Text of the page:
PB Power is developing, and has patented, what it calls “a new method of electricity generation” that combines the advantages of nuclear power generation with combined cycle technology. The hybrid system could be retrofitted to existing nuclear stations or used in new-build installations.

The process, called NuGas, links the steam cycles of the nuclear and gas-fired power plants to achieve improved efficiency and greater flexibility. According to PB Power “The system combines the advantages of both nuclear power generation and gas power generation, creating a highly reliable, highly efficient hybrid system.”

Paul Willson, inventor of the system and NuGas Project Director at PB, noted that the gas turbines used in today’s CCGT power stations are the result of billions of dollars of research funding. “Manufacturers are now finding that even the smallest incremental improvements needed to achieve a combined cycle efficiency of 60% have become prohibitively expensive and complex to achieve without sacrificing reliability,” he said. “The greater interest in nuclear power as a reliable and carbon-free source of energy prompted PB to consider whether synergies could be derived from combining nuclear and CCGT technologies,” Willson explained.

Linking the steam systems of the two plants increases the combined generated output and delivers an unprecedented level of efficiency, over 63% compared with 57% for a comparable conventional CCGT plant.

The thermal efficiency gains achieved by integrating a 1200 MWe nuclear plant with a conventional 400 MW CCGT block would provide an additional 42 MW of power without burning any more gas, says PB, while the combined plant is a “lower risk option for plant upgrading, as it uses existing technology operating under conventional conditions.”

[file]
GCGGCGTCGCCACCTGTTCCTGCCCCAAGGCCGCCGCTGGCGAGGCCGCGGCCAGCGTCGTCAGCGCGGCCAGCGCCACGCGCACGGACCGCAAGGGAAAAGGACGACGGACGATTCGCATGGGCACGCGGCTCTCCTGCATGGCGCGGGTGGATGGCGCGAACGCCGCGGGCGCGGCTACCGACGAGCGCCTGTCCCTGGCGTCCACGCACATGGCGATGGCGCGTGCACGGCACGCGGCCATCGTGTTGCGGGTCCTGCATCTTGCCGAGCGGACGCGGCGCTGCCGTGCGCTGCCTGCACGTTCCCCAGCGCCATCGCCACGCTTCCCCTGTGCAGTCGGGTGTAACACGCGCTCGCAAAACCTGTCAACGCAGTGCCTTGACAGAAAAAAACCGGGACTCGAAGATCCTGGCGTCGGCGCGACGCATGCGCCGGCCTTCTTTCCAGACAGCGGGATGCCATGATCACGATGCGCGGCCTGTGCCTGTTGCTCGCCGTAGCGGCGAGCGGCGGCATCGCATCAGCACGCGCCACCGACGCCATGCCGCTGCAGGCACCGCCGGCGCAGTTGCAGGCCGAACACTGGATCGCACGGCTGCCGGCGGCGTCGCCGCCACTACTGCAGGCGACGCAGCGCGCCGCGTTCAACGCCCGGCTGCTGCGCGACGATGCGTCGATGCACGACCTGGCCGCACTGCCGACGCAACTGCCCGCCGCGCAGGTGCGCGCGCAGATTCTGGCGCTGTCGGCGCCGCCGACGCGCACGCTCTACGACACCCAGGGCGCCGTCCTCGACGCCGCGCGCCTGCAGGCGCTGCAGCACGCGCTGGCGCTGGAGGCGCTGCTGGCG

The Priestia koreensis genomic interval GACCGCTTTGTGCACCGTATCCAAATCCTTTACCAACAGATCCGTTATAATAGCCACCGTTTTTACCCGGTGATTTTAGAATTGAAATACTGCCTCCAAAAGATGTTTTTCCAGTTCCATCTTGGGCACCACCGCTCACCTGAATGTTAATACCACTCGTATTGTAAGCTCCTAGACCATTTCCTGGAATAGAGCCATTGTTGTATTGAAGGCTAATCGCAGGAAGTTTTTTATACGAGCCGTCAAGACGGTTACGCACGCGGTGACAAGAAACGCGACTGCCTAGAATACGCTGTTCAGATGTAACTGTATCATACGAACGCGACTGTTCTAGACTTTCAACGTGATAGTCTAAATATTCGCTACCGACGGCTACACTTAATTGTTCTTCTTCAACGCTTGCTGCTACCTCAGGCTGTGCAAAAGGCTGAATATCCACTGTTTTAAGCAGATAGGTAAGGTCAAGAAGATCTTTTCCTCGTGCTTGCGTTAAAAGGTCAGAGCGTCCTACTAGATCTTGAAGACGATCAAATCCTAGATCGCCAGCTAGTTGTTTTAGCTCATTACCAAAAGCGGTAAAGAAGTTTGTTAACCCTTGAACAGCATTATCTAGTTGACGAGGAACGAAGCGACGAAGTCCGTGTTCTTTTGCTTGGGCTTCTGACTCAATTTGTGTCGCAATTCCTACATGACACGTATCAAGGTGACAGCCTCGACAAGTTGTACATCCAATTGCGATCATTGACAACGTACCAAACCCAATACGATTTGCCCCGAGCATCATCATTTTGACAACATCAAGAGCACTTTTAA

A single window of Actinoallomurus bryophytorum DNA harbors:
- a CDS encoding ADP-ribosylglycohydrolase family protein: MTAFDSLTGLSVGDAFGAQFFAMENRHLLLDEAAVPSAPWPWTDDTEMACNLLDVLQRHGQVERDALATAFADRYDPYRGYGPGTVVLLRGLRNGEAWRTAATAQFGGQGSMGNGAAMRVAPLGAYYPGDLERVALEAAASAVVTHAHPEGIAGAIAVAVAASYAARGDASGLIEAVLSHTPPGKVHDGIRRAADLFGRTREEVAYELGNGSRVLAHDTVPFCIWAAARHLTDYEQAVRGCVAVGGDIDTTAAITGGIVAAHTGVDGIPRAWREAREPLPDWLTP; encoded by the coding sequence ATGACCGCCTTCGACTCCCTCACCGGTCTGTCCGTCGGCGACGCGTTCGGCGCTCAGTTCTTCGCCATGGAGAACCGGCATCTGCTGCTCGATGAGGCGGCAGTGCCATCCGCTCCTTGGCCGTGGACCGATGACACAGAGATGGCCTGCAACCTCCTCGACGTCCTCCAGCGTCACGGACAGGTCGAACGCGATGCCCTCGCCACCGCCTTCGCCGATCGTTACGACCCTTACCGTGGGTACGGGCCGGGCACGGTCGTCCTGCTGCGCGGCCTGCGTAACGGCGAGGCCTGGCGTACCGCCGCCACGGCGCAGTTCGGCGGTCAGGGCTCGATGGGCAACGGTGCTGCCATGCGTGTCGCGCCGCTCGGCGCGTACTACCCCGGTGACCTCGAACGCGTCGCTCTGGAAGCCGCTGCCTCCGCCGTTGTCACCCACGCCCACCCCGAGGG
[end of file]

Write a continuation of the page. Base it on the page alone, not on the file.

“A key advantage of the NuGas technology is that, unlike previous concepts integrating nuclear and other cycles, independence of the cycles is retained,” Paul Willson points out. “This means that gas turbine shutdown does not upset nuclear plant operation, and that nuclear plant shutdown does not result in gas turbine shutdown or an increased disturbance to the electrical network.”

While the new-build application would allow maximum optimisation, the retrofit option will give “exceptional returns on investment with minimal impact on the normal day-to-day operation of the nuclear plant while the CCGT unit is being constructed”, says PB Power.

The company estimates there are between 30 and 40 existing nuclear power plants around the world suited to retrofitting with NuGas.